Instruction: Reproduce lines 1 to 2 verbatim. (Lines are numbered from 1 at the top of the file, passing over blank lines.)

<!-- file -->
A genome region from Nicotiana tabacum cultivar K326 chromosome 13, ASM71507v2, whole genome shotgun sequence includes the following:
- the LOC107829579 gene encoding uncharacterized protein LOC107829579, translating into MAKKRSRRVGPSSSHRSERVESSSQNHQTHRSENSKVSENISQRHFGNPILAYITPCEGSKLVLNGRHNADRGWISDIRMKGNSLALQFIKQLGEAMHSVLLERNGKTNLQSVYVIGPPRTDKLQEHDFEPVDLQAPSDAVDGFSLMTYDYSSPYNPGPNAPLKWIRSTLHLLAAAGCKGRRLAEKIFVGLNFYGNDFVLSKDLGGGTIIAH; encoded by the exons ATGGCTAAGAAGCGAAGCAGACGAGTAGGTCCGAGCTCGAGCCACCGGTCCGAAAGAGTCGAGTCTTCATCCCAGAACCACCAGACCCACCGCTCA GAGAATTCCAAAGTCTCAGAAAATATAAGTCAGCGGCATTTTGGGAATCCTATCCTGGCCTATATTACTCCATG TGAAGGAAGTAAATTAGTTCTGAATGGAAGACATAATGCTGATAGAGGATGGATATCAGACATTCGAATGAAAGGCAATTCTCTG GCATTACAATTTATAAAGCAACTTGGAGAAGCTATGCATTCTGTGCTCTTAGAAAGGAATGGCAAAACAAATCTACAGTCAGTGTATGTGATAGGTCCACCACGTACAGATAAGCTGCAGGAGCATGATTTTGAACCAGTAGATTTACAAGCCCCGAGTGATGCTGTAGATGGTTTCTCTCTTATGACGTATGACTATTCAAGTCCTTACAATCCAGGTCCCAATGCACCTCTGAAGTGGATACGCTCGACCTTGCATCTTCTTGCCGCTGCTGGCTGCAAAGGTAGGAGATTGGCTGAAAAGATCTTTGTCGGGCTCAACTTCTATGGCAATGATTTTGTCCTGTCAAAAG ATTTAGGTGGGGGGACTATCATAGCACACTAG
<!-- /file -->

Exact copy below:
A genome region from Nicotiana tabacum cultivar K326 chromosome 13, ASM71507v2, whole genome shotgun sequence includes the following:
- the LOC107829579 gene encoding uncharacterized protein LOC107829579, translating into MAKKRSRRVGPSSSHRSERVESSSQNHQTHRSENSKVSENISQRHFGNPILAYITPCEGSKLVLNGRHNADRGWISDIRMKGNSLALQFIKQLGEAMHSVLLERNGKTNLQSVYVIGPPRTDKLQEHDFEPVDLQAPSDAVDGFSLMTYDYSSPYNPGPNAPLKWIRSTLHLLAAAGCKGRRLAEKIFVGLNFYGNDFVLSKDLGGGTIIAH; encoded by the exons ATGGCTAAGAAGCGAAGCAGACGAGTAGGTCCGAGCTCGAGCCACCGGTCCGAAAGAGTCGAGTCTTCATCCCAGAACCACCAGACCCACCGCTCA GAGAATTCCAAAGTCTCAGAAAATATAAGTCAGCGGCATTTTGGGAATCCTATCCTGGCCTATATTACTCCATG TGAAGGAAGTAAATTAGTTCTGAATGGAAGACATAATGCTGATAGAGGATGGATATCAGACATTCGAATGAAAGGCAATTCTCTG GCATTACAATTTATAAAGCAACTTGGAGAAGCTATGCATTCTGTGCTCTTAGAAAGGAATGGCAAAACAAATCTACAGTCAGTGTATGTGATAGGTCCACCACGTACAGATAAGCTGCAGGAGCATGATTTTGAACCAGTAGATTTACAAGCCCCGAGTGATGCTGTAGATGGTTTCTCTCTTATGACGTATGACTATTCAAGTCCTTACAATCCAGGTCCCAATGCACCTCTGAAGTGGATACGCTCGACCTTGCATCTTCTTGCCGCTGCTGGCTGCAAAGGTAGGAGATTGGCTGAAAAGATCTTTGTCGGGCTCAACTTCTATGGCAATGATTTTGTCCTGTCAAAAG ATTTAGGTGGGGGGACTATCATAGCACACTAG